5ive Pillars in Northern California is seeking property developers, landlords and property managers who are willing to skip some of the more formal requirements, so that they can rent properties for a lower rate than market.

Families often struggle to find housing even after they have found a home. Some are resettled into homes they can’t afford after their rental support expires—requiring them to leave or face potential eviction, says Zuhal Bahaduri, co-founder of 5ive Pillars. “The resources they are receiving (from the government) don’t really correlate with California’s cost of living.” For example, median rent for a one-bedroom apartment in San Diego is $2,390—up 32.8% in 2022 from what it was in 2021, according to rental platform Zumper.

The national rent rate has been at its fastest in many decades. Between March 2021-2022, the average price for a 1-bedroom apartment rose 12%. These effects are felt all over the country, but they have been most severe in major cities like New York, San Diego, San Diego, and Boston.

Learn more What the U.S. can do to rebuild its refugee system after the Ukraine and Afghan crises

Zarmina, her three-year-old children, lives in Martinez in Northern California. According to her, the $1,800 she is paying in rent has been covered by her resettlement agent. “I’m really stressed out because I don’t know when the rental assistance will stop,” Zarmina tells TIME in an interview interpreted by a 5ive Pillars staff member Farkhanda Omar. Zarmina asked TIME to withhold her name because of safety concerns. She still has Afghan family.

Zarmina speaks little English and says she doesn’t know how she would go about getting a job. She’s busy taking care of the children and doing household chores. She walks her 12-year old daughter, aged 12, an hour each way to school without a car. She and her husband, along with their four-year old daughter, are currently in Afghanistan. They were separated when a handgrenade caused injuries to the girl. Zarmina, despite her physical recovery, is still grieving the loss of Zarmina. “My daughter cries a lot and asks ‘mommy where are you?,’” she says.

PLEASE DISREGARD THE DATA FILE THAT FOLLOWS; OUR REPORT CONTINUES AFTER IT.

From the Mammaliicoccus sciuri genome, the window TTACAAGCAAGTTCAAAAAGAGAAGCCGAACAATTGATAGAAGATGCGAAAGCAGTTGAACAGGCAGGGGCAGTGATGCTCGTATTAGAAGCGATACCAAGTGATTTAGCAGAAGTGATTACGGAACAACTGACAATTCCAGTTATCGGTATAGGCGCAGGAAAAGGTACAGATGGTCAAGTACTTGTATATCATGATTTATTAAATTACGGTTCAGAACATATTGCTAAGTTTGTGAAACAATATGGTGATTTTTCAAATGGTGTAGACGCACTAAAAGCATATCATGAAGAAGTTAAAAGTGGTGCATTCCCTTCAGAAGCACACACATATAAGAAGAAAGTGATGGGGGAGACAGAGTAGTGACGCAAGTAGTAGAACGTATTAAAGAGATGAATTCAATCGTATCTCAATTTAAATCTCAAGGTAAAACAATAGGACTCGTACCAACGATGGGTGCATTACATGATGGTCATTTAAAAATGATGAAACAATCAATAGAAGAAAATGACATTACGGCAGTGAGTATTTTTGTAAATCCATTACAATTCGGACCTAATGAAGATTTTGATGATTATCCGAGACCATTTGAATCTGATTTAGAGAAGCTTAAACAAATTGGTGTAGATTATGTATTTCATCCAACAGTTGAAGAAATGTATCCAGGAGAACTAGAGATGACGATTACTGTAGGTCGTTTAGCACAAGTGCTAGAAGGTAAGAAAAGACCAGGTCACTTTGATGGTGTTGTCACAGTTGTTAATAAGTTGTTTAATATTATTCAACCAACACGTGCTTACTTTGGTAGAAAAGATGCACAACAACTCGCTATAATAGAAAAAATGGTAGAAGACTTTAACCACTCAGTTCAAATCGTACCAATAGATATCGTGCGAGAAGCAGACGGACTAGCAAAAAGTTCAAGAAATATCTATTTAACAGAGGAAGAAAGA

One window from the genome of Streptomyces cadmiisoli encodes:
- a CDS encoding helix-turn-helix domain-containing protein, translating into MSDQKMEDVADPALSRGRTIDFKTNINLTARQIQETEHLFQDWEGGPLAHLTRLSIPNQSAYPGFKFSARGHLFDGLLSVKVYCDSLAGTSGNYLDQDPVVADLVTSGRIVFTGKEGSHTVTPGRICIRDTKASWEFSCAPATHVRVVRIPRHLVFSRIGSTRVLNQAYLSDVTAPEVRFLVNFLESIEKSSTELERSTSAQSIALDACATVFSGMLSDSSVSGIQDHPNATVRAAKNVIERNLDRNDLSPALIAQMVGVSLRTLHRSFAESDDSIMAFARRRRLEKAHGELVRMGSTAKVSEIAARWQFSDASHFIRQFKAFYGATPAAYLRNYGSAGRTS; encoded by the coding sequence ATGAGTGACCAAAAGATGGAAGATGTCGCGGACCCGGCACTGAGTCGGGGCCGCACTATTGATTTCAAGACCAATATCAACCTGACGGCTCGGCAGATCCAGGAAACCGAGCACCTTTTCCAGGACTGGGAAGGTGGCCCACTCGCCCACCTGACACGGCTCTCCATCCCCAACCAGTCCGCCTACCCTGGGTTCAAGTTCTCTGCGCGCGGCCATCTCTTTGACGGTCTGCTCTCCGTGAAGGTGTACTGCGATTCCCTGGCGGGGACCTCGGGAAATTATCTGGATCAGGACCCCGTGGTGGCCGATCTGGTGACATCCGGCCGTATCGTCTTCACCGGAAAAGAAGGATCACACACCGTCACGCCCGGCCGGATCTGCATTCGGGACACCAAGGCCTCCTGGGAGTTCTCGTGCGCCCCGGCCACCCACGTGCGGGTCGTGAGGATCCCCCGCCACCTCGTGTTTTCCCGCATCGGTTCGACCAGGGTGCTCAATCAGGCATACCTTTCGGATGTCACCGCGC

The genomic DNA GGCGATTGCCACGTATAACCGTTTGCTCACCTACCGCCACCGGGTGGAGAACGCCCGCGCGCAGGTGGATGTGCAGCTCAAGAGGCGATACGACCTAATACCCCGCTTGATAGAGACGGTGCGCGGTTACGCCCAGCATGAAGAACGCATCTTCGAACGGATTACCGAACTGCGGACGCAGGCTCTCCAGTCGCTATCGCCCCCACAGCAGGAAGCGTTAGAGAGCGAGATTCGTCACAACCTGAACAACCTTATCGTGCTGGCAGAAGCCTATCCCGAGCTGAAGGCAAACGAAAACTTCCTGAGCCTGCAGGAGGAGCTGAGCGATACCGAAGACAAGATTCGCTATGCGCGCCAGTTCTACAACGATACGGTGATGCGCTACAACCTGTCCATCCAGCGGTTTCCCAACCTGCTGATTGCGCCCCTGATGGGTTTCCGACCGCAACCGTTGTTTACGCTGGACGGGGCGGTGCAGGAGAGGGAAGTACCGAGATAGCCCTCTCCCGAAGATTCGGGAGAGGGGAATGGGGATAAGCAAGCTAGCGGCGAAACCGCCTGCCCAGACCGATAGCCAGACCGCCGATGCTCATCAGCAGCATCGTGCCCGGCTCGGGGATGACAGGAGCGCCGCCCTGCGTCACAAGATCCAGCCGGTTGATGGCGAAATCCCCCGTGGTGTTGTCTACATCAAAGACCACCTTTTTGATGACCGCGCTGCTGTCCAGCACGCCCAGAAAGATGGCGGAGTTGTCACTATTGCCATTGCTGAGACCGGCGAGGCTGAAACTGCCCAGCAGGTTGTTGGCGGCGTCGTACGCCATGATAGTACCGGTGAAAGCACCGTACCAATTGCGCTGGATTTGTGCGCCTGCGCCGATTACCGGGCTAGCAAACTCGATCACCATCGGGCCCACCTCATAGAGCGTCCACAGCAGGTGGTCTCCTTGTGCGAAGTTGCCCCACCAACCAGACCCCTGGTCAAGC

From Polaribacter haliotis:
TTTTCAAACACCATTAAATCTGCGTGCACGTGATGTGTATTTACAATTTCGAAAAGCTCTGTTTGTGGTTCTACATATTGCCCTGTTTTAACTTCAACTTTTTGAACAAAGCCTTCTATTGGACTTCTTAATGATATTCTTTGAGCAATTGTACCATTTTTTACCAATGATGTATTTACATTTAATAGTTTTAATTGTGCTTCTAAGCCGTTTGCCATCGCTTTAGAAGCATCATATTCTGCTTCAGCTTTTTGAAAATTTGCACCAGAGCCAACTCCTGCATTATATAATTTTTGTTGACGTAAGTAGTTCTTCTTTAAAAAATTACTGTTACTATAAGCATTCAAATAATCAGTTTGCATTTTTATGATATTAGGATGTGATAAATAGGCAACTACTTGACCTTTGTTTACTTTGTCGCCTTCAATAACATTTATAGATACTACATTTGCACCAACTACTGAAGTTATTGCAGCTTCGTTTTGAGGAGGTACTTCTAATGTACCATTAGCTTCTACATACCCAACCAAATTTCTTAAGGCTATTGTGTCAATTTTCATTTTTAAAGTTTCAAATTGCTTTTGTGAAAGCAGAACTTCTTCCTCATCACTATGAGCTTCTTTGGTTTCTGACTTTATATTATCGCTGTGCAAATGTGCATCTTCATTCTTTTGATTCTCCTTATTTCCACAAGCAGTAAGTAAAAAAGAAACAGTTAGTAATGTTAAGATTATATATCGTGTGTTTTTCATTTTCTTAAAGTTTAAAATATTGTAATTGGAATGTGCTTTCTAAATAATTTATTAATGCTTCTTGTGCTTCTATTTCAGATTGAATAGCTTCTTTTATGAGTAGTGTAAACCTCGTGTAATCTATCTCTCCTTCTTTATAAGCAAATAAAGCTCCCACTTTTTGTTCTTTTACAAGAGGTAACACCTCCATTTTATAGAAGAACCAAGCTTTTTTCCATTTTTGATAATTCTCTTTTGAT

Sahar Yasir (34), and her husband, are currently facing similar difficulties over 500 miles away in El Cajon. After receiving a special immigrant visa, the couple arrived in San Diego County with their children on May 1.

They have now secured a $2,500 per month apartment. But that’s only after a friend in the same complex intervened on their behalf, convincing the landlord to let them pay a $3,000 deposit because they didn’t have a social security number. They were lent money by the same friend for their deposit and first month. Without jobs, they’re unsure how they will come up with the necessary money to pay next month’s rent and have not yet received any formal rental assistance. Yasir is a former USAID development worker. She says they spent everything after the Taliban took control of Afghanistan. They also lost their jobs. “I’m thinking about people who cannot speak English, who don’t know someone here. What kinds of problems are they surviving?” Yasir says.

Finding a job quickly isn’t always realistic for evacuees. Back in Maryland, Khadija has applied to multiple postings in retail—all under a 30 minute walk from her home because she doesn’t have a car and public transport options are sparse. Unfortunately, so far nothing seems to have worked. She’s also sent at least $400 back home to her parents who don’t have jobs.

Khadija, along with her brother Mujtaba are also dealing with the challenges of making ends meets. As a former member of the Afghan military and part of Afghanistan’s ethnic minority Hazara community—which the Taliban and ISIS has brutalized for years—Khadija fears for the safety of her parents and two siblings, who remain in Afghanistan. On August 18, chaos ensued when they arrived at Kabul Airport with hundreds of Afghans. A hand bomb detonated, injuring her brother Mujtaba’s leg and they were separated from their parents. Later, they boarded the plane together.

For now, Khadija is focused on building a life for Mujtaba in the U.S., but she also can’t stop thinking about her family back home and is desperate for a way to bring them to safety. “My situation right now is not good and I don’t know what I should do and how I can help my family,” she says.